Ruins of a city from nearly 5,000 years ago have been discovered
Mardaman was encountered by archaeologists from the University of Tübingen, whoóers have been conducting excavations in the Kurdistan Autonomous Region since 2013. Translation of clay cuneiform tablets found a year ago has revealed an ancient secret of the. The site of their discovery known today as the village of Bassetki appears to be an ancient królevish city of Mardaman.
According to archaeologistóin the origins of the city dates back to the 2800s – 2650 p.n. e. Swój peak Mardaman reached in the 1900s – 1700 p.n.e. During this time, the city was repeatedly conquered and destroyed. It was the capital of królest, and then provinces.
Last summer, 92 cuneiform tablets were discovered in a ceramic vessel found in the ruins of a large building. The writing was deciphered by Betina Faist of the University of Heidelberg. Used photos textów of the tablets and step by step revealed the history of the city and the region. To the surprise of the archaeologistóin Faist was able to identify the site of the find as the ancient city of Mardaman.
As the plaques indicate, it was the administrative seat of a Central Assyrian governor named Assur-nasir. The plates show róThe governor’s administrative and commercial affairs. At that time Mardaman was part of a large empire, but there were róalso the periods when it was an independent królestwo.
By translating the tablets, the archaeologists were able to put their findings into a broader context. – Suddenly it was clear that we had unearthed the palace of an Assyrian governor – said Professor Peter Pf, who directed the excavationsälzner. Clay tablets pointed to a hitherto unknown province of the Assyrian Empire.
The name Mardaman is mentioned in several other ancient sourcesódles found at other archaeological sites, but until now researchers did not know where the city was located. According to the sourceódeles, it was the center of the królestwo, whoóre was conquered by one of the greatest rulers of theóat that timeów, Shamshi-Adad I in 1786. p.n.e. and integrated into his empire. The same sourcesódles also convict that just a few years after that, Mardaman was an independent króA country under the rule of Tish-Ulme. After several years of prosperity, the city was conquered by górski Turukku people.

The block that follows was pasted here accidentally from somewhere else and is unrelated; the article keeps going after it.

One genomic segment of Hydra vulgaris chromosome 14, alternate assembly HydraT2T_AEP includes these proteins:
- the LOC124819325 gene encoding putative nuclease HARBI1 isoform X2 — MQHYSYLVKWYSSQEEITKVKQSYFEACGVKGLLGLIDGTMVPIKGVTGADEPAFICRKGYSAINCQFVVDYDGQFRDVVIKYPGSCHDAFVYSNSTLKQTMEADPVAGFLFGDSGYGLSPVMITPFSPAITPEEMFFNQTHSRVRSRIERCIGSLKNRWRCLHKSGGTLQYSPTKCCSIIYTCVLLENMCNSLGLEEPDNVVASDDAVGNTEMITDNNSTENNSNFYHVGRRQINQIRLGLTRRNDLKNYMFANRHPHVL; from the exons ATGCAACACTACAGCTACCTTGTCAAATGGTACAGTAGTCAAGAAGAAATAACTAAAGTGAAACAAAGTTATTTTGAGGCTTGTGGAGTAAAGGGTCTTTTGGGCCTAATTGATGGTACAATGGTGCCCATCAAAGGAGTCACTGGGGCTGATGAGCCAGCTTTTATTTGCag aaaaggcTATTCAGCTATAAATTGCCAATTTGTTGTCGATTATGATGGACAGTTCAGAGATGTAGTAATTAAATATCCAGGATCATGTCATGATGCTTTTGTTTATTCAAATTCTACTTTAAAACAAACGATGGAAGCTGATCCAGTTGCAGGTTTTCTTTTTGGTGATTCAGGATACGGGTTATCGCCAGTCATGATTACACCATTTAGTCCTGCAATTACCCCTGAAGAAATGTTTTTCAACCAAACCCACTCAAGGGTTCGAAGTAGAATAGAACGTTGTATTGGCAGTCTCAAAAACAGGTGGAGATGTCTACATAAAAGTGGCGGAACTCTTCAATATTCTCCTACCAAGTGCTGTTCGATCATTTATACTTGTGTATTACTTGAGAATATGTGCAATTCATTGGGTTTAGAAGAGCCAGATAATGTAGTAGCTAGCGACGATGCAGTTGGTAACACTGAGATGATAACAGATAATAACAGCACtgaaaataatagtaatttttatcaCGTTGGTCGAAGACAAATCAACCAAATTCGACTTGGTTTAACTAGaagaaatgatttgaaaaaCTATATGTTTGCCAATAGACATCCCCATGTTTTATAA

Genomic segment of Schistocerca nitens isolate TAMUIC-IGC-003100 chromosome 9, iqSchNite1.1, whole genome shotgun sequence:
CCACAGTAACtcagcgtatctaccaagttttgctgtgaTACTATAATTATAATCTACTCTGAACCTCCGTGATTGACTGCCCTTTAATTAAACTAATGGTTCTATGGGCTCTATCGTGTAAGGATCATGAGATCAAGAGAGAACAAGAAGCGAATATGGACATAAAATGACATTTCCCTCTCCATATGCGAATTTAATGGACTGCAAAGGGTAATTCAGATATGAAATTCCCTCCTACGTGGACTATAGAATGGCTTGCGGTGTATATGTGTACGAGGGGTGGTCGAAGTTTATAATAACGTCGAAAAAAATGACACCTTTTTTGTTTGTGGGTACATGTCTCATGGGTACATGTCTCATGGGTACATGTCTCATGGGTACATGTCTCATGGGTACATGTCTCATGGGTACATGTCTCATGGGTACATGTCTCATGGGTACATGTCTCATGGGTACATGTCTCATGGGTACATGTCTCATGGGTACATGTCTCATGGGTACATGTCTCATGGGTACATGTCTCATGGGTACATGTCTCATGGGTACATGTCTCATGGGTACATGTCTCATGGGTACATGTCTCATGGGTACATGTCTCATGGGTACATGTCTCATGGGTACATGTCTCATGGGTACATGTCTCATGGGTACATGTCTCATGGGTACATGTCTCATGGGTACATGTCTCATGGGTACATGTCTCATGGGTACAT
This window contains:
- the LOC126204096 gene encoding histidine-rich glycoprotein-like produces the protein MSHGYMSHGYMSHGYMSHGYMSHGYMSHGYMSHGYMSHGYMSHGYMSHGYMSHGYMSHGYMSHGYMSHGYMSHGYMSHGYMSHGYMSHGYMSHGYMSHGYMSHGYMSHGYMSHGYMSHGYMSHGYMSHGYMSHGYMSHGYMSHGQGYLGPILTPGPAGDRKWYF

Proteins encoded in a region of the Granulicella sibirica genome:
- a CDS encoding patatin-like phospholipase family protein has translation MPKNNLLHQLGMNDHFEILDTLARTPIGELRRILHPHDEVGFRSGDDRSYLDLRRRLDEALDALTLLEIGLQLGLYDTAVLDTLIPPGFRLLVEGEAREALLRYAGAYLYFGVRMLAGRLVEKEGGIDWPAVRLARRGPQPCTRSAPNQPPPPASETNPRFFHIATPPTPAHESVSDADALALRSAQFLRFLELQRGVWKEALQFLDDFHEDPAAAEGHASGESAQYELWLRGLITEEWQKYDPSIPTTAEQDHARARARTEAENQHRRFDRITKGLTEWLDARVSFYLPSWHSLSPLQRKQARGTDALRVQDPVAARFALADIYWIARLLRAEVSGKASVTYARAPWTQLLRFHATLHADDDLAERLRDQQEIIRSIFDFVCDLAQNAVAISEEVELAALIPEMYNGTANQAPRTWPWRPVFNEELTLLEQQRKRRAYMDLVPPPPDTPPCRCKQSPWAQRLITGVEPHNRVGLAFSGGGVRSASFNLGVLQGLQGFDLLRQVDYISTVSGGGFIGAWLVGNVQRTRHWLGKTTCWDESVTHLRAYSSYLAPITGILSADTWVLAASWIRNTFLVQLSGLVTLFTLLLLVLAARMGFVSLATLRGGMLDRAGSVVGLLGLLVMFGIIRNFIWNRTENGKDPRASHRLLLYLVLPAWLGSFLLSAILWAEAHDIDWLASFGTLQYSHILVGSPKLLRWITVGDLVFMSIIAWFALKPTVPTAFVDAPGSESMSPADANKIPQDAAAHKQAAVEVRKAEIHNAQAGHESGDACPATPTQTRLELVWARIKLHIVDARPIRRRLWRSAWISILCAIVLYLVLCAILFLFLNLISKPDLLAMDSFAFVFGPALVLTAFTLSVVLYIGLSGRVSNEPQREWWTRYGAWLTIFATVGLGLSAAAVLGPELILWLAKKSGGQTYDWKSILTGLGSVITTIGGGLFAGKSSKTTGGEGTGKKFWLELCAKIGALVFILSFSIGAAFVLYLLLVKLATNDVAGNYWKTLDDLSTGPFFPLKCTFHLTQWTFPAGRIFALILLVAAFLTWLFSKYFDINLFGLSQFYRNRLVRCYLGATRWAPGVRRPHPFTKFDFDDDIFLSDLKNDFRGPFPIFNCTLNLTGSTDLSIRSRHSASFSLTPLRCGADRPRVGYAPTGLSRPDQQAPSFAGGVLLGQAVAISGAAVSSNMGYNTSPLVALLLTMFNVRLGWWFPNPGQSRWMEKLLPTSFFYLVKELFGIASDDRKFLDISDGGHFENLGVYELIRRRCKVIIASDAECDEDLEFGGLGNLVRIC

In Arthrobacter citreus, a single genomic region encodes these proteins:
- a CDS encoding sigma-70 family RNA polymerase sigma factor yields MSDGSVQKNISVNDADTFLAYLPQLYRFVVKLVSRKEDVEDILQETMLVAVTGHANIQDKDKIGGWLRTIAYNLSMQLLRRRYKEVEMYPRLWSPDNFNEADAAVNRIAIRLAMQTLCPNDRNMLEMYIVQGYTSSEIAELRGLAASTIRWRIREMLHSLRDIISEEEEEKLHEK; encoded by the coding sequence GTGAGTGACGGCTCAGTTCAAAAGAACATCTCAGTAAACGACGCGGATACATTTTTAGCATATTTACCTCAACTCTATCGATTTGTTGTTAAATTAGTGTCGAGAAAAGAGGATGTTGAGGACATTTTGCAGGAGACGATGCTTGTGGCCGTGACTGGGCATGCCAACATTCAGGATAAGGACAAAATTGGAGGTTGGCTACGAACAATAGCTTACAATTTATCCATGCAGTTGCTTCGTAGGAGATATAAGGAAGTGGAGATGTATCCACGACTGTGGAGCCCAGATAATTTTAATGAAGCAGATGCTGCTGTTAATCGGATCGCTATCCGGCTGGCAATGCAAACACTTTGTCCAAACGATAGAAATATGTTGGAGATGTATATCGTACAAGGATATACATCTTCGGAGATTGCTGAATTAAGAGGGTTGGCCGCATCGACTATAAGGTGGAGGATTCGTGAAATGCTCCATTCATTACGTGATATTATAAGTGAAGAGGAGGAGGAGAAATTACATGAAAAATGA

– The cuneiform texts and our findings from the Bassetta excavation now make it clear that this was not the end of it. The city continued to exist and achieved great importance as the seat of the governor between 1250 and 1200 p.n.e. – explained Pfälzner.
But the history of Mardaman can also be reconstructed thanks to the source of theóThe clay tablets date from the period of the Third Dynasty of Ur around 2100-2000 p.n.e. Mardaman is presented in them as an important city on the póThe northern fringes of the Mesopotamian empire. The oldest source ofóThe records mentioning Mardaman come from the Akkadian Empire, whichóre considered the first empire in the history of the. They mention that the city was first destroyed around 2250 r. p.n.e. By Naram-Sin, the most powerful Akkadian ruler
A ceramic vessel in whichóhe cuneiform tablets were found encased in a thick layer of clay, which, according to archaeologistów testifies that it was buried deliberately. – Perhaps the information on the plates was meant to be protected and preserved for posterity – assessed Pfälzner.
Clay tablets make new contributions to Mesopotamian geography. Its discovery may provide indicationsówek to the location of other ancient cities in the region. Archaeologists are confident that future excavations at Bassetta will bring many interesting discoveries. Fortunately, the ancient city was saved from the looting that has recently haunted other archaeological sites in Iraq.